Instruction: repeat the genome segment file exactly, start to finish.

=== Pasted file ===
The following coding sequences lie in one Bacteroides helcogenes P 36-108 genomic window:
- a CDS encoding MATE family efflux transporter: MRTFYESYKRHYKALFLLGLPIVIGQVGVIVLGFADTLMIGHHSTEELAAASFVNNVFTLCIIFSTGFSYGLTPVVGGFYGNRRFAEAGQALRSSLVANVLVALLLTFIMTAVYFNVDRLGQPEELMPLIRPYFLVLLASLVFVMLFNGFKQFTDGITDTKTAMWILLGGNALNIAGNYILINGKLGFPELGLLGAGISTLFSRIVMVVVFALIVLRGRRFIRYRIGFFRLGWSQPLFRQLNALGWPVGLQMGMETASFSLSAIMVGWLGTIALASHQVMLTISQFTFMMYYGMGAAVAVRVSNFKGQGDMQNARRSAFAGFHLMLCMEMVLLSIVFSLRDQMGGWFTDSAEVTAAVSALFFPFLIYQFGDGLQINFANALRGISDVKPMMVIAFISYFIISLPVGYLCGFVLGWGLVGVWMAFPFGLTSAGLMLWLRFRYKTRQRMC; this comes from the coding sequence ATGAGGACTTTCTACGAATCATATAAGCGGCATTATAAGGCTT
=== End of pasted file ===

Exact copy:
The following coding sequences lie in one Bacteroides helcogenes P 36-108 genomic window:
- a CDS encoding MATE family efflux transporter: MRTFYESYKRHYKALFLLGLPIVIGQVGVIVLGFADTLMIGHHSTEELAAASFVNNVFTLCIIFSTGFSYGLTPVVGGFYGNRRFAEAGQALRSSLVANVLVALLLTFIMTAVYFNVDRLGQPEELMPLIRPYFLVLLASLVFVMLFNGFKQFTDGITDTKTAMWILLGGNALNIAGNYILINGKLGFPELGLLGAGISTLFSRIVMVVVFALIVLRGRRFIRYRIGFFRLGWSQPLFRQLNALGWPVGLQMGMETASFSLSAIMVGWLGTIALASHQVMLTISQFTFMMYYGMGAAVAVRVSNFKGQGDMQNARRSAFAGFHLMLCMEMVLLSIVFSLRDQMGGWFTDSAEVTAAVSALFFPFLIYQFGDGLQINFANALRGISDVKPMMVIAFISYFIISLPVGYLCGFVLGWGLVGVWMAFPFGLTSAGLMLWLRFRYKTRQRMC; this comes from the coding sequence ATGAGGACTTTCTACGAATCATATAAGCGGCATTATAAGGCTT